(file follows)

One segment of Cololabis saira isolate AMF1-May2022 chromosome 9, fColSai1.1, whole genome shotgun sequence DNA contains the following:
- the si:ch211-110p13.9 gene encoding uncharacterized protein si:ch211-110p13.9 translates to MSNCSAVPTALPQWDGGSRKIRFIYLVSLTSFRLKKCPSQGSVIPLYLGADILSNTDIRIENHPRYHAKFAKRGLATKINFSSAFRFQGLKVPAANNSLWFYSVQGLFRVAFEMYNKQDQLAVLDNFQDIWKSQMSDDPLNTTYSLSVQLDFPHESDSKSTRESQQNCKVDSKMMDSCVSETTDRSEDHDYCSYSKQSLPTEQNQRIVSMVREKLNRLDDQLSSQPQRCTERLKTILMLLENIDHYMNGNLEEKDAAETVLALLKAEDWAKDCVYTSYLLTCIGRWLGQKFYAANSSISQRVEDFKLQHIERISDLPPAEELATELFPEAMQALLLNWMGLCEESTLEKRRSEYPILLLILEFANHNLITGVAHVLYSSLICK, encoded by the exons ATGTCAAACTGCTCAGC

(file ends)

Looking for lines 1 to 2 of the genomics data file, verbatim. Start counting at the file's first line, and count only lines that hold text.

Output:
One segment of Cololabis saira isolate AMF1-May2022 chromosome 9, fColSai1.1, whole genome shotgun sequence DNA contains the following:
- the si:ch211-110p13.9 gene encoding uncharacterized protein si:ch211-110p13.9 translates to MSNCSAVPTALPQWDGGSRKIRFIYLVSLTSFRLKKCPSQGSVIPLYLGADILSNTDIRIENHPRYHAKFAKRGLATKINFSSAFRFQGLKVPAANNSLWFYSVQGLFRVAFEMYNKQDQLAVLDNFQDIWKSQMSDDPLNTTYSLSVQLDFPHESDSKSTRESQQNCKVDSKMMDSCVSETTDRSEDHDYCSYSKQSLPTEQNQRIVSMVREKLNRLDDQLSSQPQRCTERLKTILMLLENIDHYMNGNLEEKDAAETVLALLKAEDWAKDCVYTSYLLTCIGRWLGQKFYAANSSISQRVEDFKLQHIERISDLPPAEELATELFPEAMQALLLNWMGLCEESTLEKRRSEYPILLLILEFANHNLITGVAHVLYSSLICK, encoded by the exons ATGTCAAACTGCTCAGC